When queried about the potential competitive disadvantage employing unvaccinated players might cause, the Mets and Yankees remained publicly unfazed. But the implications of vaccine mandates are so massive that the Red Sox made sure Trevor Story agreed to be vaccinated before they signed him, because they did not want to be without him during regular-season and potential postseason games in Toronto. (Story reportedly complied because his $140 million contract was at risk.)
The Yankees and Mets were apparently right to shrug their shoulders. In a complete reversal from 48 hours before, Mayor Adams announced on Thursday morning that he was waiving the vaccine mandate for athletes and performers. First, Adams tried to say that he rolled back the mandate because it wasn’t fair that visiting players didn’t have to be vaccinated while the home teams did. “We were treating our performers differently because they live and play in New York City,” he said in a press conference announcing the move. Then he got real. “A small number of people have an outsized impact on our economy," he said, to explain his change of heart.
It should be obvious by now that this decision had nothing to do with following the science and everything to do with following the money.
This is a reader supported newsletter. Both free and paid versions are available. If you’d like to support me and my work, you can do that by taking out a paid subscription now:
Look, I want everyone to be vaccinated. I wake up every day angry that America can’t even agree on a basic set of facts because a good chunk of the country bases their identity on being virulently anti-science. There is no good reason why healthy adult men like Trevor Story and Kyrie Irving should be so staunchly anti-vaccine when all of the research shows that getting COVID-19 is orders of magnitude more dangerous than simply getting the jab. There is no way to have a rational conversation with anti-vaxxers, however, because theirs is a stance without evidence. There is no data to back up their beliefs, only their nagging feeling that science is bad and cannot be trusted.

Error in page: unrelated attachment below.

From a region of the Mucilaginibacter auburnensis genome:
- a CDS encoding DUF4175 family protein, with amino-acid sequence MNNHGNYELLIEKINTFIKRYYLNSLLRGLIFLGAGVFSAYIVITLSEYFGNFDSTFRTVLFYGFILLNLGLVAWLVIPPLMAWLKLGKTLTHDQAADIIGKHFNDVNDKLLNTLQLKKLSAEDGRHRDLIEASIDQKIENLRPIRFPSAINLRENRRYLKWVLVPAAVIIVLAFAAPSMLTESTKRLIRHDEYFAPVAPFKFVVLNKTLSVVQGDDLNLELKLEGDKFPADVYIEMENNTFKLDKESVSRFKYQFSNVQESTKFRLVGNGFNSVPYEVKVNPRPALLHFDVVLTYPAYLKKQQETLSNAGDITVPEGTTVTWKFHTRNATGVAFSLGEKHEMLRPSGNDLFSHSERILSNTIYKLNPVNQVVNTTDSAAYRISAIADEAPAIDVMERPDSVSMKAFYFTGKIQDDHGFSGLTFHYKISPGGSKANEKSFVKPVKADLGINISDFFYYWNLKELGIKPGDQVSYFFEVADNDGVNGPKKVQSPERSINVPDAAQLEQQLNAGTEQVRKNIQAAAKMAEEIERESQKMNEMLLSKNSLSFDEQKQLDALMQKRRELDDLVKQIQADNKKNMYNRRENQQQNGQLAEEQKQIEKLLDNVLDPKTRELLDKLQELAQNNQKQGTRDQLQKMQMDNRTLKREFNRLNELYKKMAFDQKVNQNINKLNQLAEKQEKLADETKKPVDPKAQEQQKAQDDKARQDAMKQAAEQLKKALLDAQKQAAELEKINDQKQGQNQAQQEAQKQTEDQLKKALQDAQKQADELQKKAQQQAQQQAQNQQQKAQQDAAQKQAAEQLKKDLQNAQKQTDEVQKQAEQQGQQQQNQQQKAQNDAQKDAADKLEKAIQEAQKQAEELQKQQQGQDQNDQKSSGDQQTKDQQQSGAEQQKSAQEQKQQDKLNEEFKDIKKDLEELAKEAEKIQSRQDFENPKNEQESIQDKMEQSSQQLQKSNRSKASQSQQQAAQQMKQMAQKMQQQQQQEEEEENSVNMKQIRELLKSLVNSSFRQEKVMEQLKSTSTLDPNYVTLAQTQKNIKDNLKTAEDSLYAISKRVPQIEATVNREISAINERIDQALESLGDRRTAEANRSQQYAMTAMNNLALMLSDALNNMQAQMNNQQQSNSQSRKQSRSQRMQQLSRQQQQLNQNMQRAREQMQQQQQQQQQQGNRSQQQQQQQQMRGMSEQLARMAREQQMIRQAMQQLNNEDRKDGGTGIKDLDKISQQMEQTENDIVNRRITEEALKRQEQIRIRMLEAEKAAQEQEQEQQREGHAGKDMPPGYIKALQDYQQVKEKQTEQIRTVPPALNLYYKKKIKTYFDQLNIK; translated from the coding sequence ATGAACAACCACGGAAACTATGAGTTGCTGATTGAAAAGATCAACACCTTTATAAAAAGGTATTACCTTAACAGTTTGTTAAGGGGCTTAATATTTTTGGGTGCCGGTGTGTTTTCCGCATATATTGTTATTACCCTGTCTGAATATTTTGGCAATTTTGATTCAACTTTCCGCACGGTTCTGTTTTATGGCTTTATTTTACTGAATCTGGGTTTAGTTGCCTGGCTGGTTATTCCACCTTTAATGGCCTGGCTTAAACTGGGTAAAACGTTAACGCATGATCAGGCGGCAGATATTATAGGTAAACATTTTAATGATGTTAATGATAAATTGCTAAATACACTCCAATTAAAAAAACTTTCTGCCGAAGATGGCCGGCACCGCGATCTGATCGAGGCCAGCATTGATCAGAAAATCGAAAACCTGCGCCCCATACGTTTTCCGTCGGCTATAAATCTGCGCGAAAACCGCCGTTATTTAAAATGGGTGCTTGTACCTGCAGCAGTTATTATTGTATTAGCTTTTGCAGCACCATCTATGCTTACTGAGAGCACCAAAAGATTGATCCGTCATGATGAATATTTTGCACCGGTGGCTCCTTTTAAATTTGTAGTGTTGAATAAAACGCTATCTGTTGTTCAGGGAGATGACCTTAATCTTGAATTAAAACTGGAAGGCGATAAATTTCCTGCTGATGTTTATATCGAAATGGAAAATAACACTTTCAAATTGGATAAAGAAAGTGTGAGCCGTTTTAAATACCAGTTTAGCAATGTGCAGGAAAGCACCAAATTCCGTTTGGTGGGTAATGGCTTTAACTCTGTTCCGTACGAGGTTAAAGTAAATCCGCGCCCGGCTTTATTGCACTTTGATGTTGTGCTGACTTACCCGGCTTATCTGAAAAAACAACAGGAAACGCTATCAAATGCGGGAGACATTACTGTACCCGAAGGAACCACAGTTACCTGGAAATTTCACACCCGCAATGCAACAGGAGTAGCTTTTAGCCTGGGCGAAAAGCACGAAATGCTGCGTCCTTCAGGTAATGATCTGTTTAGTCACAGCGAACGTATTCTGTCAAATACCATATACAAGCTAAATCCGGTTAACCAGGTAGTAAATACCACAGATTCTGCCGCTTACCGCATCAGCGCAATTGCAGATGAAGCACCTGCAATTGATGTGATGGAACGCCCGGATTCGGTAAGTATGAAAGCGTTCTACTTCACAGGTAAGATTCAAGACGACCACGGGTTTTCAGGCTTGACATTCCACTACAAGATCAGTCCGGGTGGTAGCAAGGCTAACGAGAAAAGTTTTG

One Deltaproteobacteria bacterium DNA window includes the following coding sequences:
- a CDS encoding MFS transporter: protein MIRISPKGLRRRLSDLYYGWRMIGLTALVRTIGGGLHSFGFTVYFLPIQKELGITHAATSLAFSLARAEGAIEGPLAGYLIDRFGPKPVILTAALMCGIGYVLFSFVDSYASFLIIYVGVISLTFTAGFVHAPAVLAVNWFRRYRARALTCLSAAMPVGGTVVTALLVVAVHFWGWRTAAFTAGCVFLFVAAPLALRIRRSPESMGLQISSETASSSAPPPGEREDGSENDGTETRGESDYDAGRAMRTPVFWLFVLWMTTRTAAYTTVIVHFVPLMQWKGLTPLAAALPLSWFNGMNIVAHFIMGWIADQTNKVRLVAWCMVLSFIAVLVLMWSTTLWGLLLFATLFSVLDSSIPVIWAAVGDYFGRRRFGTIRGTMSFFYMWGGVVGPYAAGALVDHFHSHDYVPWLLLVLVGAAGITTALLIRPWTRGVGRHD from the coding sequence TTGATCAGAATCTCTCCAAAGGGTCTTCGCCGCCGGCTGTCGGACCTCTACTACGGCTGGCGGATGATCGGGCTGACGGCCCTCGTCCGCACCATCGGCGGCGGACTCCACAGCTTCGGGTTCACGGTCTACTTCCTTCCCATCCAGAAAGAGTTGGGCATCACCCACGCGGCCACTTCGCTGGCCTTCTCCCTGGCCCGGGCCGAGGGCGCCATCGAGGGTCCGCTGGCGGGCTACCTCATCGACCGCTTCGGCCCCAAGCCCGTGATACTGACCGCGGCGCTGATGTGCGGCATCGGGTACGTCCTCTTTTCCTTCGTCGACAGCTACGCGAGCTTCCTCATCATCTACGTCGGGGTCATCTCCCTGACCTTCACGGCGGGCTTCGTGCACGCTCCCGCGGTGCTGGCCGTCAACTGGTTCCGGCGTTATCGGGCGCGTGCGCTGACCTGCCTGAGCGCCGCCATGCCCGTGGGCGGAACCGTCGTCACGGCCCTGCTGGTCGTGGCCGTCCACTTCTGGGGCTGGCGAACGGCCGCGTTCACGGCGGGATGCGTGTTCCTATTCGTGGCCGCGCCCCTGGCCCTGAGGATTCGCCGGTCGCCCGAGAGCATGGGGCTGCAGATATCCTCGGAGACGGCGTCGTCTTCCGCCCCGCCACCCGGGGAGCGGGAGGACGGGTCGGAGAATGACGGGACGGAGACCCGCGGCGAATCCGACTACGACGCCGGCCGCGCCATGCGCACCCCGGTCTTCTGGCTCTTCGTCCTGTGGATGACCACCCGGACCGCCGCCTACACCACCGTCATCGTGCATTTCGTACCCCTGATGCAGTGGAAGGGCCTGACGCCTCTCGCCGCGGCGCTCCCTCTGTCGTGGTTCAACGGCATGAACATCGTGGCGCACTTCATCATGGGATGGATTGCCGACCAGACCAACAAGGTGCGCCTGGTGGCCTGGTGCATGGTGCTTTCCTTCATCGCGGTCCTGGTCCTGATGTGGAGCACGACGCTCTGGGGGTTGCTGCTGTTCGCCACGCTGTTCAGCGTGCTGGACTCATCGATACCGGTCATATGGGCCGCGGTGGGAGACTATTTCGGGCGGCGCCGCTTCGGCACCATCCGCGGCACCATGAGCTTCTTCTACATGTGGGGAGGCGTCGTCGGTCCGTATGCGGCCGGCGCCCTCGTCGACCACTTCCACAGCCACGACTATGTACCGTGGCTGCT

What Mayor Adams did on Thursday only bolsters that distrust. None of the science changed in the previous 48 hours. The only thing that changed was MLB’s Opening Day got two days closer. It appears Adams decided he simply could not stomach the political blowback of various Mets and Yankees being unable to take the field at home for an indefinite period of time.
Here’s hoping the conditions in New York City truly are safe enough for unvaccinated players to suit up. But this wasn’t a decision informed by science. It was a reminder that, yet again, the rules are different for rich people than for the rest of us. (Baseball journalists do not get a choice on this issue, either. We must all be triple-vaccinated and wearing masks to enter any MLB locker room in America).
If Adams is going to relax the rules for unvaxxed Yankees and Mets players, he might also want to re-instate the 1,430 city workers who were fired a month ago as a show of good faith. Because it’s not fair that they are out of jobs simply because they had the misfortune of being born without the ability to hit a baseball 400 feet.